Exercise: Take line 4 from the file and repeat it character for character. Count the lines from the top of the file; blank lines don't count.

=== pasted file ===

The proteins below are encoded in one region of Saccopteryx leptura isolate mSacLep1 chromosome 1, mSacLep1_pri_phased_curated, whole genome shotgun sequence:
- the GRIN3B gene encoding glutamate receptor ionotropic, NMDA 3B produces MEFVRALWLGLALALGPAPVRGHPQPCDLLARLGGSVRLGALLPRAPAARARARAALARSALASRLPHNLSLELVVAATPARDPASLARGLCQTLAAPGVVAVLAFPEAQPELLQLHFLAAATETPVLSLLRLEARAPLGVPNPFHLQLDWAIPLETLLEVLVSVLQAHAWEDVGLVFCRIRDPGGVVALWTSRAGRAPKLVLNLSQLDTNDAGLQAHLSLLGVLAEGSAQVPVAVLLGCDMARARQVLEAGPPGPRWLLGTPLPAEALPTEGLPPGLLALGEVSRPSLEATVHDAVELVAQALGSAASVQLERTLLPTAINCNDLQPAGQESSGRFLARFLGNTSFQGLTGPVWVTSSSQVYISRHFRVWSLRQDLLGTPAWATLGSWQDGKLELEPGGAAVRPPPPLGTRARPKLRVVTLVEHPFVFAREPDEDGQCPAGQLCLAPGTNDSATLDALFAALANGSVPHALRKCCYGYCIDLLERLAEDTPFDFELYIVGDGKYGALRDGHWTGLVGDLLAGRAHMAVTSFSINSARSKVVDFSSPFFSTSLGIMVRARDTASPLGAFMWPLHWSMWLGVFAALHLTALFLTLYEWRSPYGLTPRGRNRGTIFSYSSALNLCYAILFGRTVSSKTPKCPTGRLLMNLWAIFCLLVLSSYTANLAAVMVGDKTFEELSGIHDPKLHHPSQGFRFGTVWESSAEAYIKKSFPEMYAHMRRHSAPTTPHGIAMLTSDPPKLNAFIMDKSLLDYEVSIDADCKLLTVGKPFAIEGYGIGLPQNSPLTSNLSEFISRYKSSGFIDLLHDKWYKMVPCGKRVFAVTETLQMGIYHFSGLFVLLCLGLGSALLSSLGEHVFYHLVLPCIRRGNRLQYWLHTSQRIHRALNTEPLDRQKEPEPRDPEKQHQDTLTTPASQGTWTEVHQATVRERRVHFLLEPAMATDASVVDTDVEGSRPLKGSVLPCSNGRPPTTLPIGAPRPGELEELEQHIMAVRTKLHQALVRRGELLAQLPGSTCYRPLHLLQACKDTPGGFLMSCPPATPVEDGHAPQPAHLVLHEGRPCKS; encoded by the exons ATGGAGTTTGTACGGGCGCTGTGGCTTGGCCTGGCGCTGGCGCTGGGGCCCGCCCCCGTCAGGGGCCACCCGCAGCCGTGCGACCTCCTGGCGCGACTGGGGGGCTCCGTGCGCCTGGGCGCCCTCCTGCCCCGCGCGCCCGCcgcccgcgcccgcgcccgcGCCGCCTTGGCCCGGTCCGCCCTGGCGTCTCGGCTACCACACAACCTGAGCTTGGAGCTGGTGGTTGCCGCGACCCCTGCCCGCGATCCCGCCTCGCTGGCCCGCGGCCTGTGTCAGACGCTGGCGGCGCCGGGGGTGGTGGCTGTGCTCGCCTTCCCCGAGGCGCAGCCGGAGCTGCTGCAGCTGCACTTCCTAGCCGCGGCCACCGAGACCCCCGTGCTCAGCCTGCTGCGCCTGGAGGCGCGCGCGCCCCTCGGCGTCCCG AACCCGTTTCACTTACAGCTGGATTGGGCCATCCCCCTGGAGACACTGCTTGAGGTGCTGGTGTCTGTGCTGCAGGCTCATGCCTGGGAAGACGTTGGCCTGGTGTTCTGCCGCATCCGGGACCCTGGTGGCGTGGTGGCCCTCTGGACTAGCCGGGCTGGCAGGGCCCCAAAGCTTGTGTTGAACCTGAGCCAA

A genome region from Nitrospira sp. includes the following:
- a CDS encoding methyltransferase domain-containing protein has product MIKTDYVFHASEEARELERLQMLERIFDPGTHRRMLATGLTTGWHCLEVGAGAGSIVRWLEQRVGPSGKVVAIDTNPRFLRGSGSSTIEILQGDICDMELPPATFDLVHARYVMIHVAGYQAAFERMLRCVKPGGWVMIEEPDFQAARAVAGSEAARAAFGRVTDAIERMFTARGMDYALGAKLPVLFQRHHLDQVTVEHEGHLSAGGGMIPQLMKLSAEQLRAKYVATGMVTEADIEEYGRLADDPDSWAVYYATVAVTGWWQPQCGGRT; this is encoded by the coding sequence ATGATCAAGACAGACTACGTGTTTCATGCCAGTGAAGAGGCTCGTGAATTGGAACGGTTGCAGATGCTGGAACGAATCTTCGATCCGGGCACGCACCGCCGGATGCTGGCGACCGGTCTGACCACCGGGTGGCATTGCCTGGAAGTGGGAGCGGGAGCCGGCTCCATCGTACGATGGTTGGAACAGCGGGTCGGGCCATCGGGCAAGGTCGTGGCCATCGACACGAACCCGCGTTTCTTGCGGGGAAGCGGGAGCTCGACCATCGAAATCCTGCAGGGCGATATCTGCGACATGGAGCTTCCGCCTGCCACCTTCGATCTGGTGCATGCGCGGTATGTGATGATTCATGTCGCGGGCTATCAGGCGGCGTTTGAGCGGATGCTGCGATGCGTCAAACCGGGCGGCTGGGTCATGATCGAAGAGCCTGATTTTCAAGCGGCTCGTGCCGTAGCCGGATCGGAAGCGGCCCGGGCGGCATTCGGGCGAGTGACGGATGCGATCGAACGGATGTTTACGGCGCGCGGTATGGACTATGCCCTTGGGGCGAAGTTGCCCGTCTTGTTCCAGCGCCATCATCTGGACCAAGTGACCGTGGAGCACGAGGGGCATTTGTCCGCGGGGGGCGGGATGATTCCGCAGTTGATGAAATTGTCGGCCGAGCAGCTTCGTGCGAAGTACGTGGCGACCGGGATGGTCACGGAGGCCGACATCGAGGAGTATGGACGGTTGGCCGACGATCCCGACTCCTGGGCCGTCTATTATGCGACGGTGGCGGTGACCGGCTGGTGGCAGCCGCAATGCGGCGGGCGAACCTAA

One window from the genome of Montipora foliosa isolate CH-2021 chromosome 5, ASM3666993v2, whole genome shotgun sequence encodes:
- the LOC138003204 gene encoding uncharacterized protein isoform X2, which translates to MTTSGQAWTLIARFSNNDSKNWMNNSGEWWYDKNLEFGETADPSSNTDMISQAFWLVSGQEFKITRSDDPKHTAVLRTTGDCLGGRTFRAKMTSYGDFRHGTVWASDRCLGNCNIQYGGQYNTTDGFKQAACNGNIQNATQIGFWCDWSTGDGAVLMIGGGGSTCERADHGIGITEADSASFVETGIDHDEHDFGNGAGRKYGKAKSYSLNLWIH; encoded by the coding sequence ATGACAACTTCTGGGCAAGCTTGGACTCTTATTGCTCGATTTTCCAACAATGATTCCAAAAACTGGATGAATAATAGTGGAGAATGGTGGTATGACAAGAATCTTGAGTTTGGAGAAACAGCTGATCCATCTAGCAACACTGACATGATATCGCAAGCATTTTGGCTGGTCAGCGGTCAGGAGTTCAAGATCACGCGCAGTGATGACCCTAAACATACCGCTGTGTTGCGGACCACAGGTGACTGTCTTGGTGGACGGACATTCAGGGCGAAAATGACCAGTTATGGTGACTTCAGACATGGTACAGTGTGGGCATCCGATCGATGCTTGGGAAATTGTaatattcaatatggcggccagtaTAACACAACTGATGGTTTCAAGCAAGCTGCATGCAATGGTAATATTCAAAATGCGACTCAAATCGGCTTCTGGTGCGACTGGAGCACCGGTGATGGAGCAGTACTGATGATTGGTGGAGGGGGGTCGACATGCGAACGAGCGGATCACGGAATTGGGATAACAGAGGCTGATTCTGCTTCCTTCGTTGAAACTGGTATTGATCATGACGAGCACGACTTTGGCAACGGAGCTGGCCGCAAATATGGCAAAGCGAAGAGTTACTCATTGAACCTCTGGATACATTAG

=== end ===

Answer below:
- a CDS encoding methyltransferase domain-containing protein has product MIKTDYVFHASEEARELERLQMLERIFDPGTHRRMLATGLTTGWHCLEVGAGAGSIVRWLEQRVGPSGKVVAIDTNPRFLRGSGSSTIEILQGDICDMELPPATFDLVHARYVMIHVAGYQAAFERMLRCVKPGGWVMIEEPDFQAARAVAGSEAARAAFGRVTDAIERMFTARGMDYALGAKLPVLFQRHHLDQVTVEHEGHLSAGGGMIPQLMKLSAEQLRAKYVATGMVTEADIEEYGRLADDPDSWAVYYATVAVTGWWQPQCGGRT; this is encoded by the coding sequence ATGATCAAGACAGACTACGTGTTTCATGCCAGTGAAGAGGCTCGTGAATTGGAACGGTTGCAGATGCTGGAACGAATCTTCGATCCGGGCACGCACCGCCGGATGCTGGCGACCGGTCTGACCACCGGGTGGCATTGCCTGGAAGTGGGAGCGGGAGCCGGCTCCATCGTACGATGGTTGGAACAGCGGGTCGGGCCATCGGGCAAGGTCGTGGCCATCGACACGAACCCGCGTTTCTTGCGGGGAAGCGGGAGCTCGACCATCGAAATCCTGCAGGGCGATATCTGCGACATGGAGCTTCCGCCTGCCACCTTCGATCTGGTGCATGCGCGGTATGTGATGATTCATGTCGCGGGCTATCAGGCGGCGTTTGAGCGGATGCTGCGATGCGTCAAACCGGGCGGCTGGGTCATGATCGAAGAGCCTGATTTTCAAGCGGCTCGTGCCGTAGCCGGATCGGAAGCGGCCCGGGCGGCATTCGGGCGAGTGACGGATGCGATCGAACGGATGTTTACGGCGCGCGGTATGGACTATGCCCTTGGGGCGAAGTTGCCCGTCTTGTTCCAGCGCCATCATCTGGACCAAGTGACCGTGGAGCACGAGGGGCATTTGTCCGCGGGGGGCGGGATGATTCCGCAGTTGATGAAATTGTCGGCCGAGCAGCTTCGTGCGAAGTACGTGGCGACCGGGATGGTCACGGAGGCCGACATCGAGGAGTATGGACGGTTGGCCGACGATCCCGACTCCTGGGCCGTCTATTATGCGACGGTGGCGGTGACCGGCTGGTGGCAGCCGCAATGCGGCGGGCGAACCTAA